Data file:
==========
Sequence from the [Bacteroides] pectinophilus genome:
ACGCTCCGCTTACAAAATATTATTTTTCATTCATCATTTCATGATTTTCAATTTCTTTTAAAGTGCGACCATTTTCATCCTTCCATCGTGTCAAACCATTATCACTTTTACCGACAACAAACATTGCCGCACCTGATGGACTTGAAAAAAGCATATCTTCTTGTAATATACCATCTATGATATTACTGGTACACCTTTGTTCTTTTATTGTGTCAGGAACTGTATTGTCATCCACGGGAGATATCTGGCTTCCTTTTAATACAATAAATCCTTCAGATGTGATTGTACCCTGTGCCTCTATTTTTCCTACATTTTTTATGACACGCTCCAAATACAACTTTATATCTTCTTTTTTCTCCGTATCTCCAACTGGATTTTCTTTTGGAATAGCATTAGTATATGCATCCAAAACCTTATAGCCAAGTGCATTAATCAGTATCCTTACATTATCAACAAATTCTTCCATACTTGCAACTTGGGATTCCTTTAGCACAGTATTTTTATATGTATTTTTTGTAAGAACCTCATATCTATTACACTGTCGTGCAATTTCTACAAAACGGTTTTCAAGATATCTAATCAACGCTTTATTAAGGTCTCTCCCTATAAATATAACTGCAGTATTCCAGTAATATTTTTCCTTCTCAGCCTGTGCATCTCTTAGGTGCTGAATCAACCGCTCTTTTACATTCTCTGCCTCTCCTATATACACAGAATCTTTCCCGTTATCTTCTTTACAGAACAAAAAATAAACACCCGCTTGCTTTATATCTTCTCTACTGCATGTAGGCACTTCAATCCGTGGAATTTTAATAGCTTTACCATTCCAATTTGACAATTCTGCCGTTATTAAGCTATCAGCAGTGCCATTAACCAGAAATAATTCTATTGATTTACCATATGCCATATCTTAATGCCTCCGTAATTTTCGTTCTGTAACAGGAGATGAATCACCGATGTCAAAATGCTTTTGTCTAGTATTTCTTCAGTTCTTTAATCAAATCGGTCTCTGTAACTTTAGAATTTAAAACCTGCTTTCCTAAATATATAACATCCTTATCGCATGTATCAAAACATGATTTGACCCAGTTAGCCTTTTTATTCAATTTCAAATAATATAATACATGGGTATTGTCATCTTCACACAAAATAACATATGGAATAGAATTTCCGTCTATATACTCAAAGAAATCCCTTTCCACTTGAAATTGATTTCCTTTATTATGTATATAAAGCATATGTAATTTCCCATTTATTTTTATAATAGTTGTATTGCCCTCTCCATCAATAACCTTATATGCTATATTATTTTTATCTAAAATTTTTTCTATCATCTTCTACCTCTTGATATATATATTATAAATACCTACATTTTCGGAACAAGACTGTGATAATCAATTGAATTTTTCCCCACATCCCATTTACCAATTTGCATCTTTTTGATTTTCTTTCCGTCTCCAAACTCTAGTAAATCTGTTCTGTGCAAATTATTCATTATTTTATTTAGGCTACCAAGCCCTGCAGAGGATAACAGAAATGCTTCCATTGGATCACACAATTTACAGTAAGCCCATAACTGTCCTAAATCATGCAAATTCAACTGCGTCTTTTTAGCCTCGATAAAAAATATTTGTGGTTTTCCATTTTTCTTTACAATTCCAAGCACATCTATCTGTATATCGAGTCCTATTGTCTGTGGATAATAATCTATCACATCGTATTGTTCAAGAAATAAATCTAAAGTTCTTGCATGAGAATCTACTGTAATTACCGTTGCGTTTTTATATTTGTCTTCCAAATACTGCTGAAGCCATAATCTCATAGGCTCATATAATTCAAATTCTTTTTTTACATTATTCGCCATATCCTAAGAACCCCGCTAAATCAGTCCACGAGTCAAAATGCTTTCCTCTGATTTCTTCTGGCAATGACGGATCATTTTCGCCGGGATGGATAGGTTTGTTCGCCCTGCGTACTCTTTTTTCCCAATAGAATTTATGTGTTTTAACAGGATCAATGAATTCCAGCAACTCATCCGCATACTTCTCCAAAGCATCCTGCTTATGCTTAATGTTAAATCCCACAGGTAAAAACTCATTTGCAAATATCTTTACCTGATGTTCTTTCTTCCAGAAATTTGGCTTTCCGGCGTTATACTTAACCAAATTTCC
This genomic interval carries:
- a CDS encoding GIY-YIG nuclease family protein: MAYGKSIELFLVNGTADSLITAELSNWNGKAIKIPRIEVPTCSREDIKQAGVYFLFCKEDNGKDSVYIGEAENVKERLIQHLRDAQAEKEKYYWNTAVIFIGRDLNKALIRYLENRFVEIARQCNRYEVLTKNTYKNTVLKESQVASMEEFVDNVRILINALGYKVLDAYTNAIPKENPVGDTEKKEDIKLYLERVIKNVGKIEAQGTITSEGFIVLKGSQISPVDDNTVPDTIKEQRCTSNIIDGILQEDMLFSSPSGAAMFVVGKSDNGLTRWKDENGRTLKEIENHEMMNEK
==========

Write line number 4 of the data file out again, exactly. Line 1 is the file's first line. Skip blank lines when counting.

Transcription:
- a CDS encoding GIY-YIG nuclease family protein: MAYGKSIELFLVNGTADSLITAELSNWNGKAIKIPRIEVPTCSREDIKQAGVYFLFCKEDNGKDSVYIGEAENVKERLIQHLRDAQAEKEKYYWNTAVIFIGRDLNKALIRYLENRFVEIARQCNRYEVLTKNTYKNTVLKESQVASMEEFVDNVRILINALGYKVLDAYTNAIPKENPVGDTEKKEDIKLYLERVIKNVGKIEAQGTITSEGFIVLKGSQISPVDDNTVPDTIKEQRCTSNIIDGILQEDMLFSSPSGAAMFVVGKSDNGLTRWKDENGRTLKEIENHEMMNEK